Then and Now — II.
Back to Berlin.
As someone pointed out previously the Berlin Wall was built to keep people in; put a stop to those in East Berlin and East Germany as a whole trying to flee to the West. But did you know that it could have been built years earlier than it actually was?
A hardening of State Communist policy and Socialist labour measures in the German Democratic Republic (GDR) in the early 1950s led to the Workers Uprising on June 16, 1953, which was crushed after two days with the help of Soviet intervention. It also led to a dramatic increase in emigration out of the GDR, and it was in 1953 that a request was made of the Soviets to build a wall between East and West Berlin that would also surround all four Western sectors of the city. This initial request was rejected by Moscow, but when defections to the West had reached 1,000 a day by the summer of 1961, Nikita Khrushchev, First Secretary of the Communist Party of the USSR, eventually relented. Construction on the wall began in August 1961 initially with barbed wire fencing.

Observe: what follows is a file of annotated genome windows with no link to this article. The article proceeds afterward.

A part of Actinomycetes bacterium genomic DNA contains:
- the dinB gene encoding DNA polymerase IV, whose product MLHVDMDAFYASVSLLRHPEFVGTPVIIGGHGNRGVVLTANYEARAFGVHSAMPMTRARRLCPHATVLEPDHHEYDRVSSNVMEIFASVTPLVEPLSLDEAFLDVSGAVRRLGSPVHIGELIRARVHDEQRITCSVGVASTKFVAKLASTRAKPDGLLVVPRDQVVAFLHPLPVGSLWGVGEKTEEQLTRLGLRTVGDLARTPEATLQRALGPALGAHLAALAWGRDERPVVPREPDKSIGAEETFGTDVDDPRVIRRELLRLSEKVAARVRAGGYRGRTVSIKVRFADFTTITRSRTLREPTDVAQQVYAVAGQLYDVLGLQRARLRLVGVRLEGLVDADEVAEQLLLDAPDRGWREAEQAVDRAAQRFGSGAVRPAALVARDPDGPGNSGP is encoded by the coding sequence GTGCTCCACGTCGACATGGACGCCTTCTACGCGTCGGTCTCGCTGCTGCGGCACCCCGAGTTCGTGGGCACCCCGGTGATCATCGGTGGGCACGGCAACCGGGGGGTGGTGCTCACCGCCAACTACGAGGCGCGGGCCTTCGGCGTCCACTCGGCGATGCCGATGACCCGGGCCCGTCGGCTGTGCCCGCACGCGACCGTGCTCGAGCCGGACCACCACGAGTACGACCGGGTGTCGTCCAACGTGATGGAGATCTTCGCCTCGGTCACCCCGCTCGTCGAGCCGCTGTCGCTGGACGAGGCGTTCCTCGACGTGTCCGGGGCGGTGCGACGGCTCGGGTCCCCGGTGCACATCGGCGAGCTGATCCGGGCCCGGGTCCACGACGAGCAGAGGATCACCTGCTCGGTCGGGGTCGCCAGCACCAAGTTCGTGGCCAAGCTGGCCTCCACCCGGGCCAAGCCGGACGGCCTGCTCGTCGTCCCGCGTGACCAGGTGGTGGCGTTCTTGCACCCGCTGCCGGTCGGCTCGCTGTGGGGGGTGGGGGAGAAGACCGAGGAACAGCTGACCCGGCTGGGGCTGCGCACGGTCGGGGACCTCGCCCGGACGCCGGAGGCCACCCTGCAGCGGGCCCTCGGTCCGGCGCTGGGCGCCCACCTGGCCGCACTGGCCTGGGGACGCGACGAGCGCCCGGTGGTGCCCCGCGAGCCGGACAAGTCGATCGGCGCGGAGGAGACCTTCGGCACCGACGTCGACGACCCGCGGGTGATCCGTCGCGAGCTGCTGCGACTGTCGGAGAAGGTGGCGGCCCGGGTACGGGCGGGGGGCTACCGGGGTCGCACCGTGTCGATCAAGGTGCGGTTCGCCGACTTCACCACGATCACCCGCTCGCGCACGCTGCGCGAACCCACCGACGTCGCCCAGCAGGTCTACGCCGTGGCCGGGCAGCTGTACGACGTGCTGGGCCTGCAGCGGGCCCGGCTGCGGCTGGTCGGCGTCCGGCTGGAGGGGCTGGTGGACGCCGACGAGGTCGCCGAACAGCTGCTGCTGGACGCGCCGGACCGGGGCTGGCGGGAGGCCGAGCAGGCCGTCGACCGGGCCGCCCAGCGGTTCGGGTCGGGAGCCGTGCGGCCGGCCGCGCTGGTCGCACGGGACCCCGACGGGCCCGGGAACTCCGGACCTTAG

📷 Pictured (top) is an aerial view of the Berlin Wall near the Brandenburg Gate after its initial construction in 1961. Pictured (below) in 2014, is the same part of Berlin as it can be seen presently.
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